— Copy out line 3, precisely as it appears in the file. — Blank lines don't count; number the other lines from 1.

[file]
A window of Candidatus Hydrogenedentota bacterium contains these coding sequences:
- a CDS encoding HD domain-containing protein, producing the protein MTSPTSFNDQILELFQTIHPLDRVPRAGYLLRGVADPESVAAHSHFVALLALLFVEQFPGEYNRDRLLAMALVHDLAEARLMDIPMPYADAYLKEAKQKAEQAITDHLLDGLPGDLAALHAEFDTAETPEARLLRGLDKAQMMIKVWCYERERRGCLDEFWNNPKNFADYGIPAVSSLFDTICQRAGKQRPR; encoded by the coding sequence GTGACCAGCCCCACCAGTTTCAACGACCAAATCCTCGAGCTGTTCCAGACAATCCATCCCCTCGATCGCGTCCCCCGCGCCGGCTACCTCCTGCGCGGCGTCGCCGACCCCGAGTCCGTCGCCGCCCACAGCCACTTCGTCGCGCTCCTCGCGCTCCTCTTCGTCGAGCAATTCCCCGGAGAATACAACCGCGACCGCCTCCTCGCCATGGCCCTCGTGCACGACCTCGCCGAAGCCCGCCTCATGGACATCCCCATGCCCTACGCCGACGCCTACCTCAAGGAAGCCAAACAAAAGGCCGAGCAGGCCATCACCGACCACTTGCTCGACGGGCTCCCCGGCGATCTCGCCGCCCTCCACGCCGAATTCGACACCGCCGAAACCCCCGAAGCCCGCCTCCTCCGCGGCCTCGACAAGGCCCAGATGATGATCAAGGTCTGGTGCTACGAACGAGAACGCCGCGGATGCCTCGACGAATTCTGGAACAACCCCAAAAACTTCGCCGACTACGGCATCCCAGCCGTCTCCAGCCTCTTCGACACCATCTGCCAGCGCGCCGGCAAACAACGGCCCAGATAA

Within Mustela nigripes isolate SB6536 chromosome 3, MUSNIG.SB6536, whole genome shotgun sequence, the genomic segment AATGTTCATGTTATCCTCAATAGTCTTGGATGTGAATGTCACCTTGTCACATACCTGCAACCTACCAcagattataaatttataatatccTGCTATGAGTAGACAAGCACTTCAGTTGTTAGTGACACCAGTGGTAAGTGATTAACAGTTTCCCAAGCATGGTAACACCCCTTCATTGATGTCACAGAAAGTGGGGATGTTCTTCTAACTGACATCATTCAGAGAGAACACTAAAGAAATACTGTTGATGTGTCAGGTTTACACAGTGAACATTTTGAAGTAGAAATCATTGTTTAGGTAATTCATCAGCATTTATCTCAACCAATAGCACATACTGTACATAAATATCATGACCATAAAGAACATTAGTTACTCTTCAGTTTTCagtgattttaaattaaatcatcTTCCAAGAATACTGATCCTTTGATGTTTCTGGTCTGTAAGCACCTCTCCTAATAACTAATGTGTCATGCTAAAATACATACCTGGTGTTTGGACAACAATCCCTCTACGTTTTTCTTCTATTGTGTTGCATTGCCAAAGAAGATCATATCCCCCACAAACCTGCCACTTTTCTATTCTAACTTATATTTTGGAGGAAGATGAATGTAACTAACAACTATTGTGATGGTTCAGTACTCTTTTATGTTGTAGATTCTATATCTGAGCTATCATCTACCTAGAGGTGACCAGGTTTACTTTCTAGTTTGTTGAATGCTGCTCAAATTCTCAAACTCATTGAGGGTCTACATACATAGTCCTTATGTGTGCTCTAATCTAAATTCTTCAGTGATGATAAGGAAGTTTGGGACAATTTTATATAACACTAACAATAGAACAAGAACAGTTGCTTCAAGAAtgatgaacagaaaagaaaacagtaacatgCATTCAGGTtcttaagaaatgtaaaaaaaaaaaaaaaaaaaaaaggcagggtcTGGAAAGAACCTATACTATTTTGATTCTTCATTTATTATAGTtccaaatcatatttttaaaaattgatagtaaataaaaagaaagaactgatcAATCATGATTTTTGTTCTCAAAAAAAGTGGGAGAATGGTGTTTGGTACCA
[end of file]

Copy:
Within Mustela nigripes isolate SB6536 chromosome 3, MUSNIG.SB6536, whole genome shotgun sequence, the genomic segment AATGTTCATGTTATCCTCAATAGTCTTGGATGTGAATGTCACCTTGTCACATACCTGCAACCTACCAcagattataaatttataatatccTGCTATGAGTAGACAAGCACTTCAGTTGTTAGTGACACCAGTGGTAAGTGATTAACAGTTTCCCAAGCATGGTAACACCCCTTCATTGATGTCACAGAAAGTGGGGATGTTCTTCTAACTGACATCATTCAGAGAGAACACTAAAGAAATACTGTTGATGTGTCAGGTTTACACAGTGAACATTTTGAAGTAGAAATCATTGTTTAGGTAATTCATCAGCATTTATCTCAACCAATAGCACATACTGTACATAAATATCATGACCATAAAGAACATTAGTTACTCTTCAGTTTTCagtgattttaaattaaatcatcTTCCAAGAATACTGATCCTTTGATGTTTCTGGTCTGTAAGCACCTCTCCTAATAACTAATGTGTCATGCTAAAATACATACCTGGTGTTTGGACAACAATCCCTCTACGTTTTTCTTCTATTGTGTTGCATTGCCAAAGAAGATCATATCCCCCACAAACCTGCCACTTTTCTATTCTAACTTATATTTTGGAGGAAGATGAATGTAACTAACAACTATTGTGATGGTTCAGTACTCTTTTATGTTGTAGATTCTATATCTGAGCTATCATCTACCTAGAGGTGACCAGGTTTACTTTCTAGTTTGTTGAATGCTGCTCAAATTCTCAAACTCATTGAGGGTCTACATACATAGTCCTTATGTGTGCTCTAATCTAAATTCTTCAGTGATGATAAGGAAGTTTGGGACAATTTTATATAACACTAACAATAGAACAAGAACAGTTGCTTCAAGAAtgatgaacagaaaagaaaacagtaacatgCATTCAGGTtcttaagaaatgtaaaaaaaaaaaaaaaaaaaaaaggcagggtcTGGAAAGAACCTATACTATTTTGATTCTTCATTTATTATAGTtccaaatcatatttttaaaaattgatagtaaataaaaagaaagaactgatcAATCATGATTTTTGTTCTCAAAAAAAGTGGGAGAATGGTGTTTGGTACCA